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The Answer Is Never: A Skateboarder's History of the World. (Zine Thing).

The Answer Is Never: A Skateboarder's History of the World. Jocko Weyland.

New York.' Grove/Atlantic, 2002.

Skateboarding, for skateboarders, is an intensely personal pursuit. Every single skater on the planet, from the highest paid pros to the guy who started skated yesterday, has his or her own version of the history of skating. As in any history, there are facts and figures that are, for the most part, undisputed; the event took place, it is up to the historian to make the interpretation. Jocko starts off his book with some of the early facts and interpretations: The origins of surfing, the origins of skating, Dogtown, the rise of various phases and downturns in skating. These sections, like the rest of the book, are well-documented and written lucidly. The reader is drawn into the story of the Z-Boys blowing minds at Del Mar, and others.

Somewhere along this line of history, from the beginning to the end, we all enter the fray. Jocko's history takes a turn that is decidedly more personal when the intersection of Skate History intersects with his own history of involvement. When skaters start immersing themselve s in skate culture, there is this feeling of discovery that is unmatched. Remember when everything was new and you were naive to the ways of skating? Jocko captures this as skate history becomes his history. Throughout the book, however, Jocko does well to contextualize his history of skating within larger movements at the time: economic downturns, punk rock, the explosion of "Extreme Sports," which is one of the reasons this book is so compelling. The history of Dogtown somewhat echoes the recent movie, but is nevertheless good reading. And the fact that Jocko has compiled the facts and figures from the early history of skating through interviews and old magazines make his take an especially well-informed one (check his list of sources from the back). There is an unmistakable awkwardness in trying to wirte a book like this, essentially placing your life in the context of a greater movement, without trying to sound too self-conscious or attempt at aggrandizement. Toward the end of the book Jocko goes through what 99-percent of all skaters will go through at some point: realization that skating may not be the be-all and end-all of their lives-they are not going to become pro, and although skating may be a life-long pursuit for some, it doesn't mean there aren't other things in life. The alienation of this realization, when the younger kids move in, when the older guys can't keep up with the latest tricks, is universal. Jocko provides a hardcore testimonial to skateboarding and what it means to one member of the tribe, but the lessons and wisdom are there for all to catch. This book is so much better than so many others that try to cash in on skateboarding's popularity. Leave them alone and get this.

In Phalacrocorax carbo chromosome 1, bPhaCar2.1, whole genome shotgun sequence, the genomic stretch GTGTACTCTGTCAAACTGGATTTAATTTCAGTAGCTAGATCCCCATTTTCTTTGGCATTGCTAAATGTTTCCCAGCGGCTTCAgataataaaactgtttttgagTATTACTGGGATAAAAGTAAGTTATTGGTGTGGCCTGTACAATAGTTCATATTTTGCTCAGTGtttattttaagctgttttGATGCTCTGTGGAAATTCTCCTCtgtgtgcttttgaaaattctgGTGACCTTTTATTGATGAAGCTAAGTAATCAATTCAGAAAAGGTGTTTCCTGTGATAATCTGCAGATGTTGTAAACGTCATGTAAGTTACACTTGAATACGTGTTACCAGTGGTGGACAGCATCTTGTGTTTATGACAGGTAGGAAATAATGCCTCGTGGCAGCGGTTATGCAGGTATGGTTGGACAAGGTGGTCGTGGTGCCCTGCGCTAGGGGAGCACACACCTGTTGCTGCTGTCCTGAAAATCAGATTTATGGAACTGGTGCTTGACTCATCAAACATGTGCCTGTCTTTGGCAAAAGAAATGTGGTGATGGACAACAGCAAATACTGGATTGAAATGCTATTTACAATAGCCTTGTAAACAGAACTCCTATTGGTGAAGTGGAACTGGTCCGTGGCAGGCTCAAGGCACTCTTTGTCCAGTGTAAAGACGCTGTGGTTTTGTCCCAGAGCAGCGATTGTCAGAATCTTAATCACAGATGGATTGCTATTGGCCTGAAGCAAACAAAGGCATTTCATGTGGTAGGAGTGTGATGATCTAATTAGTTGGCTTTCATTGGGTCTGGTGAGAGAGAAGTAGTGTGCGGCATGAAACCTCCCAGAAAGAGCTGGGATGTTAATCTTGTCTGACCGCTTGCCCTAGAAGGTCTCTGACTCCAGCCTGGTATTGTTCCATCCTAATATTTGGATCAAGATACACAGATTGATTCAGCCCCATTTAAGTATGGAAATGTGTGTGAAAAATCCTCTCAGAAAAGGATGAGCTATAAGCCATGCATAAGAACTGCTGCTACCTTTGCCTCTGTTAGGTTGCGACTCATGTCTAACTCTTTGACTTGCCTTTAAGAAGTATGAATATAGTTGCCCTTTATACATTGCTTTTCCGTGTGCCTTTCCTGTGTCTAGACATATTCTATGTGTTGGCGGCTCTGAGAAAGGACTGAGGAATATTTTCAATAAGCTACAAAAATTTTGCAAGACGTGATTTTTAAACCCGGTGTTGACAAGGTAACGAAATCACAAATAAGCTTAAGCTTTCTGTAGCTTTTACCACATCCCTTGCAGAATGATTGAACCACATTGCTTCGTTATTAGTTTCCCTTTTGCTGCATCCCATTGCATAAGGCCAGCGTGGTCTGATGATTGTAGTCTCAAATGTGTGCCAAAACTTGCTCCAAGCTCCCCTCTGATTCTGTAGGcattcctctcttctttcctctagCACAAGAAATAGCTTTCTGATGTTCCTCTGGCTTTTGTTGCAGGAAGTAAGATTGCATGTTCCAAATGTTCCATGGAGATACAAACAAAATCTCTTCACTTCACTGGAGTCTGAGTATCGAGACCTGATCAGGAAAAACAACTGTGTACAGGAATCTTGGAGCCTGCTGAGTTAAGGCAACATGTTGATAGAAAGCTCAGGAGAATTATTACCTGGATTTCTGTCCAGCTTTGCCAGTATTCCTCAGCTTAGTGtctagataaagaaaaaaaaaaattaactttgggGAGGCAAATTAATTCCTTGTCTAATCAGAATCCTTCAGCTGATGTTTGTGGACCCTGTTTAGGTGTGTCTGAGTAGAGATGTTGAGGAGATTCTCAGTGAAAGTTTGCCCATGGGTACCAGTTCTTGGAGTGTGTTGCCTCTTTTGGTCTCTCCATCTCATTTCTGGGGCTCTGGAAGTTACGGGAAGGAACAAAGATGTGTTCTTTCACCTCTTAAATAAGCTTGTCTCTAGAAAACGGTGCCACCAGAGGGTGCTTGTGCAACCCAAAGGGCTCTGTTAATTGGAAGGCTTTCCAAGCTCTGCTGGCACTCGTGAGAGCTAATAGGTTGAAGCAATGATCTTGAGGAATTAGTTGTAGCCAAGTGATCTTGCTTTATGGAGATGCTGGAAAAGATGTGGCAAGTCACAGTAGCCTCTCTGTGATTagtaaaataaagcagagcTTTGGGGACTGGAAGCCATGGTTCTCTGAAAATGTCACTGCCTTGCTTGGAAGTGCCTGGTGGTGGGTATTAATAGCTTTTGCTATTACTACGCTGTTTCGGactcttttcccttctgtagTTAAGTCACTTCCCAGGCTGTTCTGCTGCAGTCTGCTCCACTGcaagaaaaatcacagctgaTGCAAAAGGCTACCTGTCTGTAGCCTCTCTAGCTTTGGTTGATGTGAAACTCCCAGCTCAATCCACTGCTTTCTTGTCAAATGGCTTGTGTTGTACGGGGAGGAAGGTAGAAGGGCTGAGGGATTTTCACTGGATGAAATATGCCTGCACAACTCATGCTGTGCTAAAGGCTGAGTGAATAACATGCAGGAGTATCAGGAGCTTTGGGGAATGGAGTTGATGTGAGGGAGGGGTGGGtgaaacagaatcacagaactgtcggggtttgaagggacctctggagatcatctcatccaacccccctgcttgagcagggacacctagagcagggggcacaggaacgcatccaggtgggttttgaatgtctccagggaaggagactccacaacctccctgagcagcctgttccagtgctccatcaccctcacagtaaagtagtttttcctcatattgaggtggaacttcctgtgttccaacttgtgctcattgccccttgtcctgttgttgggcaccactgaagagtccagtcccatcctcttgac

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Copyright 2002, Gale Group. All rights reserved. Gale Group is a Thomson Corporation Company.

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Author:Lundry, Wez
Date:Dec 1, 2002
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